But three of his office’s convictions were later overturned on appeal, including that of Randall Dale Adams, who was framed in a cop killing but freed from death row following the revelations in the 1988 documentary, “The Thin Blue Line.”

Wade — a Democrat — never commented on the Supreme Court’s Roe v. Wade ruling and reportedly never took “any personal interest” in the case that bore his name — even to the point of not reading the high court’s decision.

What was the law around abortion in the US before Roe v. Wade?

Before Roe v. Wade, abortions were generally illegal in the US although most states allowed them if a woman’s life would be endangered by carrying the pregnancy to term.

In 1962, the American Law Institute issued a “Model Penal Code on Abortion” that recommended further exceptions involving the health of the mother, as well in cases of rape, incest and fetuses diagnosed with severe structural defects.

An estimated 5,000 people, women and men, march around the Minnesota Capitol building protesting the U.S. Supreme Court's Roe v. Wade decision, ruling against state laws that criminalize abortion, in St. Paul, Minn., Jan. 22, 1973.
An estimated 5,000 people, women and men, marched around the Minnesota Capitol building protesting the US Supreme Court’s Roe v. Wade decision in St. Paul, Minn. on Jan. 22, 1973.
AP

Colorado in 1967 became the first state to adopt the recommendations and 13 others did so by 1972. Four states — New York, Washington, Alaska and Hawaii — completely repealed their anti-abortion laws in 1970.

However, only New York didn’t impose a residency requirement to get abortions and an estimated 100,000-plus women traveled from another state to New York City for procedures in 1972, according to an analysis by the nonprofit Guttmacher Institute, which advocates for abortion rights.

What did the Supreme Court decide?

The Supreme Court voted 7-2 in favor of Roe, with Justice Harry Blackmun — who became the court’s most liberal member after his nomination by President Richard Nixon — writing the majority opinion handed down on Jan. 22, 1973.

In it, Blackmun said the Texas statutes violated a woman’s right to privacy as guaranteed by the due process clause of the 14th Amendment.

Demonstrators demanding a woman's right to choose march to the U.S. Capitol for a rally seeking repeal of all anti-abortion laws in Washington, D.C., Nov. 20, 1971.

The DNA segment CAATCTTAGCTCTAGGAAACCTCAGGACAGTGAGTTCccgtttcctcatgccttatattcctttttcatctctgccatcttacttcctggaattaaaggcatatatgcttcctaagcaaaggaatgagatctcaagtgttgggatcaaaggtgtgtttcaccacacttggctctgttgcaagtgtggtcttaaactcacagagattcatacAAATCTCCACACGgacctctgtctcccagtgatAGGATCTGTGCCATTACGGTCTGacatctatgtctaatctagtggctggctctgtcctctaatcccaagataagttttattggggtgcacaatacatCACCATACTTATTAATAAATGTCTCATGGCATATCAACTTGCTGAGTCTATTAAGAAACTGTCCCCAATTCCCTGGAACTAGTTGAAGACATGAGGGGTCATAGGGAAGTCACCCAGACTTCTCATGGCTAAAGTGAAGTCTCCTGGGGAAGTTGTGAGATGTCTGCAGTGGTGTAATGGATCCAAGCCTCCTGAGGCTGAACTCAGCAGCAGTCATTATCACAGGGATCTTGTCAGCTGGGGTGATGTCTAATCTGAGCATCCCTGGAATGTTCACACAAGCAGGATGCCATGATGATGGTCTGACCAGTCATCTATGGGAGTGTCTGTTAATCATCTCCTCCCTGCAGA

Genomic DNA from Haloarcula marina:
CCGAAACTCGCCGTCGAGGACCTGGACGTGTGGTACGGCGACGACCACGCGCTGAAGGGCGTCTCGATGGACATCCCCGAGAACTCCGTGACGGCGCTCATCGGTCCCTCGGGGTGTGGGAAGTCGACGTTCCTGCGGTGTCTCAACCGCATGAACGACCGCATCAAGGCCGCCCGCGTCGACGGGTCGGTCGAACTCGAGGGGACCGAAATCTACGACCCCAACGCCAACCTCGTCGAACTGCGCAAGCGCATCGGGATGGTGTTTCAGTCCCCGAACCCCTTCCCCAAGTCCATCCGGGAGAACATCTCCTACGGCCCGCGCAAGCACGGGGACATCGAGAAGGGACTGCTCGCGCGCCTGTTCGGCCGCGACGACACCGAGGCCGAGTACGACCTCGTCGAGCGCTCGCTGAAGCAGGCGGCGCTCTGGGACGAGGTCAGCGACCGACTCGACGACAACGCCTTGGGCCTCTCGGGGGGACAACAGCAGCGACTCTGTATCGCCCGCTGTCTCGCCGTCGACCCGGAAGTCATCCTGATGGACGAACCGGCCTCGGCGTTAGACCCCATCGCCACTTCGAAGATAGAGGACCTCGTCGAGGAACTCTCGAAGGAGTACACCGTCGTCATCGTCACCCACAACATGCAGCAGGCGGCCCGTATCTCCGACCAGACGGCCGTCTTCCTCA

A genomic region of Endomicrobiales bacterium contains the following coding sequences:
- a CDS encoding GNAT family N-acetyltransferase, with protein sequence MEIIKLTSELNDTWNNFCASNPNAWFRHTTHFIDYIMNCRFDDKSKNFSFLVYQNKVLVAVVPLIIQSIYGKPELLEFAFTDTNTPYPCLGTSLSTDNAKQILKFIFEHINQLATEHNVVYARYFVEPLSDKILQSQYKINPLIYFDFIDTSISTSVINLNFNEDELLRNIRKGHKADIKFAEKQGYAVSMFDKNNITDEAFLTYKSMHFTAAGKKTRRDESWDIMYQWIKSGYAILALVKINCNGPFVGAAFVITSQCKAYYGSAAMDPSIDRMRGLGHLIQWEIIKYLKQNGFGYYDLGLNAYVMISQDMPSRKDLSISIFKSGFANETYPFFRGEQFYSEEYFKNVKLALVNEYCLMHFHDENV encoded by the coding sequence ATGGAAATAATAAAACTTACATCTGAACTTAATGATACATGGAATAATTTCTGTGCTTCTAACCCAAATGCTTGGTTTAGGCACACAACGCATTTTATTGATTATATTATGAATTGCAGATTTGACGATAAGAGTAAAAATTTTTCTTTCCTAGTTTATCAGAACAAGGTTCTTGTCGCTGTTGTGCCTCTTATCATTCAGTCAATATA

Demonstrators demanding a woman’s right to choose march to the US Capitol for a rally seeking repeal of all anti-abortion laws in Washington, DC in 1971.
AP

But the majority disagreed with Roe’s contention that women had the absolute right to terminate their pregnancies at any time, saying there was a “compelling state interest” in balancing the competing interests between a mother’s health and the potential life of her fetus.

The ruling laid out a framework in which a woman could decide to have an abortion for any reason during the first trimester of pregnancy, states could regulate the procedure for “preservation and protection of maternal health” during the second and could outlaw abortions during the third, except in cases involving the health or life of the mother.

Have there been subsequent decisions around abortion in the US?

Since Roe v. Wade, the Supreme Court has handed down more than 20 decisions involving abortion, all of which upheld a woman’s constitutional right to an abortion during the first trimester.

They include the 1992 ruling in Planned Parenthood of Southeastern Pennsylvania v. Casey, which involved amendments to the Keystone State’s abortion law requiring women to provide “informed consent” and wait 24 hours before undergoing procedures, as well as notify their husbands, if married, or obtain parental consent if they’re minors.

In a bitter, 5-4 decision, the court reaffirmed Roe v. Wade but imposed a new standard for abortion restrictions that bans the imposition of an “undue burden,” defined as putting a “substantial obstacle in the path of a woman seeking an abortion before the fetus attains viability.”

Using that guideline, the majority opinion upheld three of the Pennsylvania amendments but tossed the one that required women to notify their husbands before getting abortions.

In an unusual move, the decision was written by three justices: Sandra Day O’Connor, Anthony Kennedy and David Souter, all of whom have since retired.